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Human Rights Watch Should Rescind Reports

It should be terribly embarrassing that both Human Rights Watch (HRW) and Amnesty International (AI) partnered with al-Karama, a group whose Qatari leader now appears to have been an al-Qaeda financier. National-security reporter Eli Lake, who broke the story, wrote:

On Wednesday [December 18], the Treasury Department issued a designation of [Abdul Rahman Umayr ] al-Naimi that said he oversaw the transfer of hundreds of thousands of dollars to al Qaeda and its affiliates in Iraq, Somalia, Syria, and Yemen over the last 11 years. In 2013, the designation says, al-Naimi ordered the transfer of nearly $600,000 to al Qaeda via the group’s representative in Syria. In the same notice, the Treasury Department also designated Abdulwahab Al-Humayqani, al-Karama’s representative in Yemen, as a financier and member of al Qaeda in the Arabian Peninsula, the group’s Yemen affiliate.

It’s bad enough that HRW and AI partnered with such groups, for if they cannot accurately assess their own partners, then it raises questions about how well they can assess others. It is possible that the leadership and analysts at HRW and AI were blinded by their own politics. After all, if al-Karama criticized the right targets, then why should HRW or AI criticize its motives?

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It should be terribly embarrassing that both Human Rights Watch (HRW) and Amnesty International (AI) partnered with al-Karama, a group whose Qatari leader now appears to have been an al-Qaeda financier. National-security reporter Eli Lake, who broke the story, wrote:

On Wednesday [December 18], the Treasury Department issued a designation of [Abdul Rahman Umayr ] al-Naimi that said he oversaw the transfer of hundreds of thousands of dollars to al Qaeda and its affiliates in Iraq, Somalia, Syria, and Yemen over the last 11 years. In 2013, the designation says, al-Naimi ordered the transfer of nearly $600,000 to al Qaeda via the group’s representative in Syria. In the same notice, the Treasury Department also designated Abdulwahab Al-Humayqani, al-Karama’s representative in Yemen, as a financier and member of al Qaeda in the Arabian Peninsula, the group’s Yemen affiliate.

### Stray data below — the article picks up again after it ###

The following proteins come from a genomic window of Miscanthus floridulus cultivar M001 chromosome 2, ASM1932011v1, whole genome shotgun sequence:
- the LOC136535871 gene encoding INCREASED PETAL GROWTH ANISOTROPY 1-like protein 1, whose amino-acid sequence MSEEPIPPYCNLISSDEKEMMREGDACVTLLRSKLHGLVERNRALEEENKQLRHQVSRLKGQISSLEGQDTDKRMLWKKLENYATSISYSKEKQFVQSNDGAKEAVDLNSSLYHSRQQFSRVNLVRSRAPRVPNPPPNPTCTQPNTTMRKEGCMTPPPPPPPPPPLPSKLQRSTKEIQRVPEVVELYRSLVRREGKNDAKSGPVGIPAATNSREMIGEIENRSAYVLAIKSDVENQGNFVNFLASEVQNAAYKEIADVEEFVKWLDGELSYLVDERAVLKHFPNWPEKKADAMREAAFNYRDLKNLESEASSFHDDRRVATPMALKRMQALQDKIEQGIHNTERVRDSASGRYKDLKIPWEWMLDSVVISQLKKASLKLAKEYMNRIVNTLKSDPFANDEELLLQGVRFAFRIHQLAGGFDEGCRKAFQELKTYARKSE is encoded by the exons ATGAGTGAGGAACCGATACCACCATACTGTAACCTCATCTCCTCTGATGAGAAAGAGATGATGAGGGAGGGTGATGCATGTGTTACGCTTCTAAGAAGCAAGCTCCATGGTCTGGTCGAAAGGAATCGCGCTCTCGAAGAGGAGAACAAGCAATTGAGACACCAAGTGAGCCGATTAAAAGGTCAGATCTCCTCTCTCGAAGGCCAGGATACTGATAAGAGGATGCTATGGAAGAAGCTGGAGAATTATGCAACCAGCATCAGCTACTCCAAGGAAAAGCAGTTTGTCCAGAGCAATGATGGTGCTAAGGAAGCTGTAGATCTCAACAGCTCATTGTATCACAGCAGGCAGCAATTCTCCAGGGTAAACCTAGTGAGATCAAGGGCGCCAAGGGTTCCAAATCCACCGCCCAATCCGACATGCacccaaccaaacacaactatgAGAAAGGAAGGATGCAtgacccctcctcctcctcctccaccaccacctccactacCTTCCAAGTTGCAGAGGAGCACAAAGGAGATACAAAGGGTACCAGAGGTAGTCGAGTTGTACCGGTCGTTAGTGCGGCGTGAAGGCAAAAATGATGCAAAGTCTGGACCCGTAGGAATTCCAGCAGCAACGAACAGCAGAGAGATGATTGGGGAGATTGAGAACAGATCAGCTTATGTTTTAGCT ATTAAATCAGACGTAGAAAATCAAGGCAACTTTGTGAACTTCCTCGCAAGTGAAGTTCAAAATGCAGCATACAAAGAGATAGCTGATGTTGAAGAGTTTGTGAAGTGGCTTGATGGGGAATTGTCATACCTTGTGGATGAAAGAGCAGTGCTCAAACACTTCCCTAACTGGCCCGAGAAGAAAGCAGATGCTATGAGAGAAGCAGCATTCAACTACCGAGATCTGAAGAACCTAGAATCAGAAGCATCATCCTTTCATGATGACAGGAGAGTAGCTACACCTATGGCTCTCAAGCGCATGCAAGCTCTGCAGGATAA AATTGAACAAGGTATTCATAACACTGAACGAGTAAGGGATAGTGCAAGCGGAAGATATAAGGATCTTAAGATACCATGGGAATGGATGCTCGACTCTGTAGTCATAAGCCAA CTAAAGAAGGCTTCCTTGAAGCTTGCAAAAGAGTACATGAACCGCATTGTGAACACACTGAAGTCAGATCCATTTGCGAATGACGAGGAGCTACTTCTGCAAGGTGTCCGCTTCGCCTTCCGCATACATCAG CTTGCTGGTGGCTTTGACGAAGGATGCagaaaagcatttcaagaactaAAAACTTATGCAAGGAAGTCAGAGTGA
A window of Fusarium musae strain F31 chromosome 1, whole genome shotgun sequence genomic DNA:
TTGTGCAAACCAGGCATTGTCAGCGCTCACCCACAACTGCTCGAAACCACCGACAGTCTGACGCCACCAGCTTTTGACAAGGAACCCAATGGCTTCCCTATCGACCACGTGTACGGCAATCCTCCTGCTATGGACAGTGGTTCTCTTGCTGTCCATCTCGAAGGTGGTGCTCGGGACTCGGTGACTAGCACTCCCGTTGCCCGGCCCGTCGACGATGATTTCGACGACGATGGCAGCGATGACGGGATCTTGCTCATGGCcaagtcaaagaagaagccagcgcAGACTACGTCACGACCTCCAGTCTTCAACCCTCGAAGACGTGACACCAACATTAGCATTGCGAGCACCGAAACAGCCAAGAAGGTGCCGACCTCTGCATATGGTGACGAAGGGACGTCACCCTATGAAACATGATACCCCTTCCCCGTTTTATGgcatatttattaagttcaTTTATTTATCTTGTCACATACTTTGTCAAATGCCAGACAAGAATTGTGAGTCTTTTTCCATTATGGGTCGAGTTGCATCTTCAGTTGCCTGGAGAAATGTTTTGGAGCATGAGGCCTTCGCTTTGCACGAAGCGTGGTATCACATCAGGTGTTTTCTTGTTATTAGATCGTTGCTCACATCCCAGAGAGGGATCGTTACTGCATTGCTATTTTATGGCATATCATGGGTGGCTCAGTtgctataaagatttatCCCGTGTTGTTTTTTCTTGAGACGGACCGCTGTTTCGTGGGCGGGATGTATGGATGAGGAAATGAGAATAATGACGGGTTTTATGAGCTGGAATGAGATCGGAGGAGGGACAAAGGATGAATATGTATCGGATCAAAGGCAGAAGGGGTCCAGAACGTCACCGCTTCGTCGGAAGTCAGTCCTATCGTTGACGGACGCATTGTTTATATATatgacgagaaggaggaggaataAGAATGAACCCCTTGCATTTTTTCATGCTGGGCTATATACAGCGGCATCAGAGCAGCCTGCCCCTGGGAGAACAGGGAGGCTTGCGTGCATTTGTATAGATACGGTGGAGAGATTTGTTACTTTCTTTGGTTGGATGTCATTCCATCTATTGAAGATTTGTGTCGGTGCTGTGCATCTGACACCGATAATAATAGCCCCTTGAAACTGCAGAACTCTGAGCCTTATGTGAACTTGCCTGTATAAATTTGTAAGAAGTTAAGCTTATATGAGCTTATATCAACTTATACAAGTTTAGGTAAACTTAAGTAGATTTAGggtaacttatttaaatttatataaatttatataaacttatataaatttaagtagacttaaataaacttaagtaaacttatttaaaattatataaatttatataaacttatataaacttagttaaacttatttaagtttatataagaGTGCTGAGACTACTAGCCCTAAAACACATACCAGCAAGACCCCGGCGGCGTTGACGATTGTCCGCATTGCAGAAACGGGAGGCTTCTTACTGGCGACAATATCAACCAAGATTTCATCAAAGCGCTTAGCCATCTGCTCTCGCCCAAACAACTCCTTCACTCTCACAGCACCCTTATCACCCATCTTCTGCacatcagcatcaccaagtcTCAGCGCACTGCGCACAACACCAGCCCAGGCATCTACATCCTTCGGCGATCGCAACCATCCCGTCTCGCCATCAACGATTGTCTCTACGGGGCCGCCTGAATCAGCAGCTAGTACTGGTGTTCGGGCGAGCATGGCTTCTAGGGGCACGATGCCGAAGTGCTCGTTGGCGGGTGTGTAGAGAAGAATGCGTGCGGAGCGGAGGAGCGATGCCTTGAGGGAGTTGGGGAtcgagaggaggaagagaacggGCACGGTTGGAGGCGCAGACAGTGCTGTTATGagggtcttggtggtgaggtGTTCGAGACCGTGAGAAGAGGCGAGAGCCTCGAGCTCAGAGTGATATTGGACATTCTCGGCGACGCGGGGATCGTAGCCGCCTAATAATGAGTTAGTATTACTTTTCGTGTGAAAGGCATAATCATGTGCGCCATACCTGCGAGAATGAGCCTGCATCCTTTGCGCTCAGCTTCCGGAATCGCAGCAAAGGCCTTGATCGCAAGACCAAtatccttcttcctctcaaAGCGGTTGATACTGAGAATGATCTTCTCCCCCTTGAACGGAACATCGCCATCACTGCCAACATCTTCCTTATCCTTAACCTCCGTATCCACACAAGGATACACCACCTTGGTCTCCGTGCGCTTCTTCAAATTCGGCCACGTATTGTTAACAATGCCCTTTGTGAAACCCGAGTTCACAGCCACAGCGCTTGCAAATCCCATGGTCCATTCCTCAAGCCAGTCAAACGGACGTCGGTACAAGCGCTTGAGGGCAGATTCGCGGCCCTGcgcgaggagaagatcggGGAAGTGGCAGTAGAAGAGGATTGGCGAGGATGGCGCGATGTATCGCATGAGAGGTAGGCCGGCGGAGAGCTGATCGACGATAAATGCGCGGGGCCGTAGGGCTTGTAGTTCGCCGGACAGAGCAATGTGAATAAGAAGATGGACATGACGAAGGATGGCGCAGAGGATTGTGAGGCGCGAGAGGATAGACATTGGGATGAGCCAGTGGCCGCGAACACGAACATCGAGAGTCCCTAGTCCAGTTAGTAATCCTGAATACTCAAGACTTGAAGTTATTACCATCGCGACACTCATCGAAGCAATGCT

It’s bad enough that HRW and AI partnered with such groups, for if they cannot accurately assess their own partners, then it raises questions about how well they can assess others. It is possible that the leadership and analysts at HRW and AI were blinded by their own politics. After all, if al-Karama criticized the right targets, then why should HRW or AI criticize its motives?

What is truly reprehensible, however, is that given the questions now surfacing with regard to al-Karama, Human Rights Watch has not rescinded the reports in whose development it had partnered with al-Karama. Take the case of the United Arab Emirates (UAE), which last year successfully busted a coup plot by al-Islah, the local affiliation of the Muslim Brotherhood. Human Rights Watch condemned the UAE and accused it of torture in a study that it conducted in conjunction with al-Karama. Now it seems that its partner’s leader was committed not only in rhetoric but also fact to advancing al-Qaeda’s goals. Can HRW really, in hindsight, take seriously the group’s work which castigated a government which has cracked down on al-Qaeda and the Muslim Brotherhood? Frankly, it seems plausible that al-Karama’s leadership wanted to use HRW’s mantle to castigate those it saw as ideological enemies.

Now, the UAE isn’t the only target of al-Karama/HRW partnership. And it is possible that human-rights violations did occur in Egypt, Libya, and elsewhere. But, if HRW is a professional organization that wants to uphold the highest standards of analysis, it should begin 2014 with a recall of any and all reports to which al-Karama researchers or the organization contributed and, if necessary, apologies to governments like the United Arab Emirates. The sanctity and impartiality of human-rights research should trump political advocacy and the desire to avoid organizational embarrassment. What HRW and Amnesty International should not do, alas, is obfuscate and delay, the very strategy in which they now seek to engage.